3 Bold Voices to Follow on Clubhouse

How the social app helps thought leaders emphasize ideas over image.


Talk, listen, hang out



    Talk, listen, hang out


No matter what brings you to the buzzy social media platform Clubhouse, voices come first.

In the past year, Clubhouse members have spent more than 600 billion hours listening to—and joining—the real-time unscripted conversations; and as the app grows, its community has become as diverse as the topics members routinely dive into. Black women especially have found ways to harness the app to network, brainstorm, critique, organize, and simply shoot the breeze.

“One of the most magical things about Clubhouse is it levels the playing field,” says Maya Watson, global head of marketing and a woman of color herself. “People who have historically not been seen and heard are leading the rooms and at the forefront of the conversation.”

Here, we profile three Clubhousers who are using the platform to hold the floor and raise one another up.

Denise Hamilton

‣ Clubhouse handle: @officialdham

Denise Hamilton, a diversity and inclusion specialist and Clubhouse mainstay, spends anywhere from six to 10 hours a week on the platform. The 51-year-old Houston resident regularly leads discussions on equality and corporate culture—and has even chatted with Oprah Winfrey in the app. (They discussed Winfrey’s interview with Adele last November.)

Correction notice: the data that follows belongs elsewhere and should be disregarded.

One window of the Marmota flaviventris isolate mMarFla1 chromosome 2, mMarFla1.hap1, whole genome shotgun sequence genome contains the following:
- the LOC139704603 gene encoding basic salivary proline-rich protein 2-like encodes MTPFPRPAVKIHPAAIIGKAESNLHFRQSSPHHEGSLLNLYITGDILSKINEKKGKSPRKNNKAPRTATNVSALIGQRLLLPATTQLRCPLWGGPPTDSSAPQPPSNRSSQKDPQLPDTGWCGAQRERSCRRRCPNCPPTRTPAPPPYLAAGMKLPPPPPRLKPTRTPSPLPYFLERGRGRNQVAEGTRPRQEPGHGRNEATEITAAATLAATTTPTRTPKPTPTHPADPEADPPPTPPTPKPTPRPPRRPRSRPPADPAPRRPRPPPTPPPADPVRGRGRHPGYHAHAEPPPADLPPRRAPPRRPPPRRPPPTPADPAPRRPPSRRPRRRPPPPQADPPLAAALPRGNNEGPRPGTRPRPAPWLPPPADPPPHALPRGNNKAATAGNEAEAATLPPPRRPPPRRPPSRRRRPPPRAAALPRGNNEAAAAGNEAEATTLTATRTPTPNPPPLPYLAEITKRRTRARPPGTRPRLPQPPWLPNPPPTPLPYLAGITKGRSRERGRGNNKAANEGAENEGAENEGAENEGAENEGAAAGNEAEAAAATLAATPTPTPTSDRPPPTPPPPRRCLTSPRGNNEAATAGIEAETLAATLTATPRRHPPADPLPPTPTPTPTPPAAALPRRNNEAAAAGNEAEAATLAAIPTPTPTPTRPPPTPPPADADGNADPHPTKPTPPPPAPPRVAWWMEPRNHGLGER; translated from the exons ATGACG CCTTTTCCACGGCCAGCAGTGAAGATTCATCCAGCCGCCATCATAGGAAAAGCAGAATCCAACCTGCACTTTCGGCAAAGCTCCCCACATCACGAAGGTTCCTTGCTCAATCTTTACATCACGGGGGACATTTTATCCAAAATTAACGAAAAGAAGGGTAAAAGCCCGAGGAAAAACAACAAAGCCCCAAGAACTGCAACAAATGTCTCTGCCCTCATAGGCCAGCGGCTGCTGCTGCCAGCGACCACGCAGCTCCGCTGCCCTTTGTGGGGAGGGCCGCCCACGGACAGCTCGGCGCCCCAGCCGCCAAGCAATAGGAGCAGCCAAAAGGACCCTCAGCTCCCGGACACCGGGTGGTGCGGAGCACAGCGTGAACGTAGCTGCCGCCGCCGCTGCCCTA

“It’s literally changing my life,” Hamilton says. She met Wharton economics professor Adam Grant through Clubhouse; he later became her mentor and introduced her to her book agent. An impromptu Clubhouse chat with Mika Brzezinski of MSNBC’s Morning Joe landed her a regular commentator spot on the cable network’s morning news show.

When I want to tweet, I go on Twitter. When I want to have a conversation, I go to Clubhouse.

—Denise Hamilton

“As soon as I got on, I was completely smitten,” Hamilton says. “I realized that I loved audio and the intimacy, complexity, and nuance of real-time conversation. Clubhouse is the biggest swap meet in the world, where we share all of this information that we usually keep to ourselves.”

For her entire career Hamilton has been the first Black woman to fill her roles, so she especially appreciates Clubhouse’s egalitarian slant. She’s made friends with people of all ages, income levels, and positions on the corporate ladder.